September is often hotly anticipated by climbers in the Southeast. Unlike the rest of the country who are hoping for a protracted heatwave to linger into autumn, climbers here relish the arrival of the colder conditions. There is a sense of opportunity in the air, that at last that long term project will finally give in. September this year was also hotly anticipated in the Southeast for another reason - it was the month that the long awaited Rockfax 'Southern Sandstone Climbs' guidebook was published. I felt like a kid at Christmas when I got back from work to find a book-shaped package had been posted through my letterbox. My childlike enthusiasm was not let down.
I started climbing on the Southern Sandstone almost twenty years ago and in that time I have seen guidebooks undergo something of a revolution. Back then the 1996 Climbers Club (CC) guide was the only available guide to the area, with hand drawn topos and, as was common at the time, a limited number of photographs from which to draw inspiration. Since then we have not only received an updated CC guide in 2008, but two additions from Jingo Wobbly (2000 and 2010) and a specialist bouldering guide in 2011. These additions have embraced the techniques of modern guides with photo topos and inspirational photographs.
However, this is Rockfax's first guide for the area. I first became familiar with their guides with the excellent 2005 Dorset guidebook and it has become a familiar name in climbing circles. I was intrigued. What were Rockfax going to bring to a market where there are three relatively recent and relevant guides (I still take all three to the crag with me) in circulation?
The first thing I noted when I picked up the Rockfax guide is the scale of the book. At 488 pages and 920g, this is by far the biggest (and heaviest) guide for the southeast, reminding me of the 'Brick' nickname for the 1999 Lancashire guide. The author, Daimon Beail, has been a regular on the sandstone for the best part of twenty years and this guide reflects his deep knowledge of the area. Daimon started work on this guide in 2012 and I think these five years are reflected in the finer details of the book.
One of the first things I do when I get a new guidebook is to feverishly flick through, scanning the pictures for inspiration. The photography in this guide is simply excellent, much of it being done by Daimon himself. What is often so difficult with photographs in guides is capturing the classic problems in new interesting ways. Daimon has managed to do this both with some nice use of light and with a real eye for angles that had me second guessing whether the picture actually captured a route I had climbed dozens of times before. Having read the book cover to cover I still find myself glancing through the pages admiring the photographs, and I am excited to get back on some routes that I had forgotten were so good.
Linked to the photography are the photo topos for the crags. It is an expectation that guidebooks these days have clear photo topos. However, what I particularly like about this guidebook is the addition of aerial views of the crag, presumably taken by a drone. This not only makes locating and navigating between routes simple, but gives another unique view of the sandstone.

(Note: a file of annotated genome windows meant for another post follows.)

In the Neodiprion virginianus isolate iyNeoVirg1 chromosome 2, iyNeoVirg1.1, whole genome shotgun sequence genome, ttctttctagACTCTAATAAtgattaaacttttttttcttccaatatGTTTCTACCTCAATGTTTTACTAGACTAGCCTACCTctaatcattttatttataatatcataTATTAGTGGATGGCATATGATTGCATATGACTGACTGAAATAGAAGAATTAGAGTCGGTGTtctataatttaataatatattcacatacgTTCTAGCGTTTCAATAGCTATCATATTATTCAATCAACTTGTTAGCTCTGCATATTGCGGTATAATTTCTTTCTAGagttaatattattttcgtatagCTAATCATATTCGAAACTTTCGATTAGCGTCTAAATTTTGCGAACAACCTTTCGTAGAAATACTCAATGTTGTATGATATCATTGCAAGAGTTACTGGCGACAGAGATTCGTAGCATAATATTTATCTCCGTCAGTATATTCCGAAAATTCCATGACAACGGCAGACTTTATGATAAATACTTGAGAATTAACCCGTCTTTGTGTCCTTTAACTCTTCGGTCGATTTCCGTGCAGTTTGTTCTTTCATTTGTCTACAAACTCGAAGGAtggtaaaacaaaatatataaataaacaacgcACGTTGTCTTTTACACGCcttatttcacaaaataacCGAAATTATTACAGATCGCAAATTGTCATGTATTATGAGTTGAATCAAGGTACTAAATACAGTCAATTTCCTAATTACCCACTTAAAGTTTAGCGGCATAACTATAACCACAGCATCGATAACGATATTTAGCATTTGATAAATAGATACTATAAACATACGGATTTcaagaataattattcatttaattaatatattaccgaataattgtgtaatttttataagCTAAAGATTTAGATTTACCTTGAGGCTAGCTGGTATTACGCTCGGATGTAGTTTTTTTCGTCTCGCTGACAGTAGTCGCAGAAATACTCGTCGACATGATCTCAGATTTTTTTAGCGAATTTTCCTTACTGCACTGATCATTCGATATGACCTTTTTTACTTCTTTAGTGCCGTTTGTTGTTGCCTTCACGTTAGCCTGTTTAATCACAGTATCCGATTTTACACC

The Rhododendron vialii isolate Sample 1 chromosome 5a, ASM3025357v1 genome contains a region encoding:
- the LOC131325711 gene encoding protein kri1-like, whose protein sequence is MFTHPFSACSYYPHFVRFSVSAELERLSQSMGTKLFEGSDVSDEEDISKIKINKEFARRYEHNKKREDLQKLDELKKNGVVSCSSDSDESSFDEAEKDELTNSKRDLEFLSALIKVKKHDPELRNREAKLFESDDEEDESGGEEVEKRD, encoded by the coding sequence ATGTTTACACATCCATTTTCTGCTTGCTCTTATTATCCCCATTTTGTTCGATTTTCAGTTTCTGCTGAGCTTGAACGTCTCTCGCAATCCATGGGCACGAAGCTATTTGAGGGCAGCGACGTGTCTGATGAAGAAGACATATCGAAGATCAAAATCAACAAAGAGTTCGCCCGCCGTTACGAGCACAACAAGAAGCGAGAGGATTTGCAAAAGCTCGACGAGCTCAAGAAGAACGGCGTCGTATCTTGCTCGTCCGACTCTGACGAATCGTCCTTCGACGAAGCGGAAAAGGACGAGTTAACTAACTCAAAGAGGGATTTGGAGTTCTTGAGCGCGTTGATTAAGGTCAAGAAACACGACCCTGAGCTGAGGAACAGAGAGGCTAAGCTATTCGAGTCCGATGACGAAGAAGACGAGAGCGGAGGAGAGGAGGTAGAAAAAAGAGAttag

Part of the justification for any new guidebook is to include new problems and venues. I am happy to report that the Southern Sandstone Climbs guide includes both. Two new venues are documented – Toad Rock and Mount Edgcumbe Rocks. The addition of Mount Edgcumbe as a venue reflects the development of this crag over the last few years, while Toad Rock's inclusion reflects the growing popularity of this crag as a bouldering spot. There have also been additions added to the major crags – Bowles, Eridge Green, Harrison's and High Rocks. However, it is worth noting that these are not just harder problems that might only be accessible to a small group of elite climbers – many, if not most of them are in the f4-6 range, often put up by Daimon and Emma Harrington. There truly is something new for climbers of all abilities.
Daimon has also included a top 50 climbs for the area – a fairly standard, and useful, feature in Rockfax guides. I was however slightly worried about this for the sandstone, which wears quicker than most rock types, and how this might increase traffic at the busiest crags and erosion on the best problems in the southeast. However, I think Daimon has done a good job of selecting routes from a range of crags to deter any one crag suffering as a result – in fact it might encourage climbers to try some other areas!
My final point is probably the most controversial – grades. This is always a contentious topic for guidebooks and there will inevitably be debates about certain climbs warranting a harder or easier grade. Perhaps what has caused more of a stir is the inclusion of a French sport grade alongside the traditional English technical grade which has previously been used for grading routes on the sandstone. Purists might question how valid a sport grade is for crags that don't reach above 12 metres. However I like it. Not only can the reader easily see both grades, but they can operate with the grading system with which they feel more familiar – an issue I have often had when trying to explain how difficult some of the harder routes on the southern sandstone actually are.
So the big question is, would I recommend the guide? If you are new to climbing on the southern sandstone and don't already have a guidebook then this attractive Rockfax tome is a logical choice. But even if you are a regular climber on the sandstone and have one of the three other guides, I would still recommend this guide. Not only does it provide a welcome update but it will re-inspire the reader to get back on some of the classics.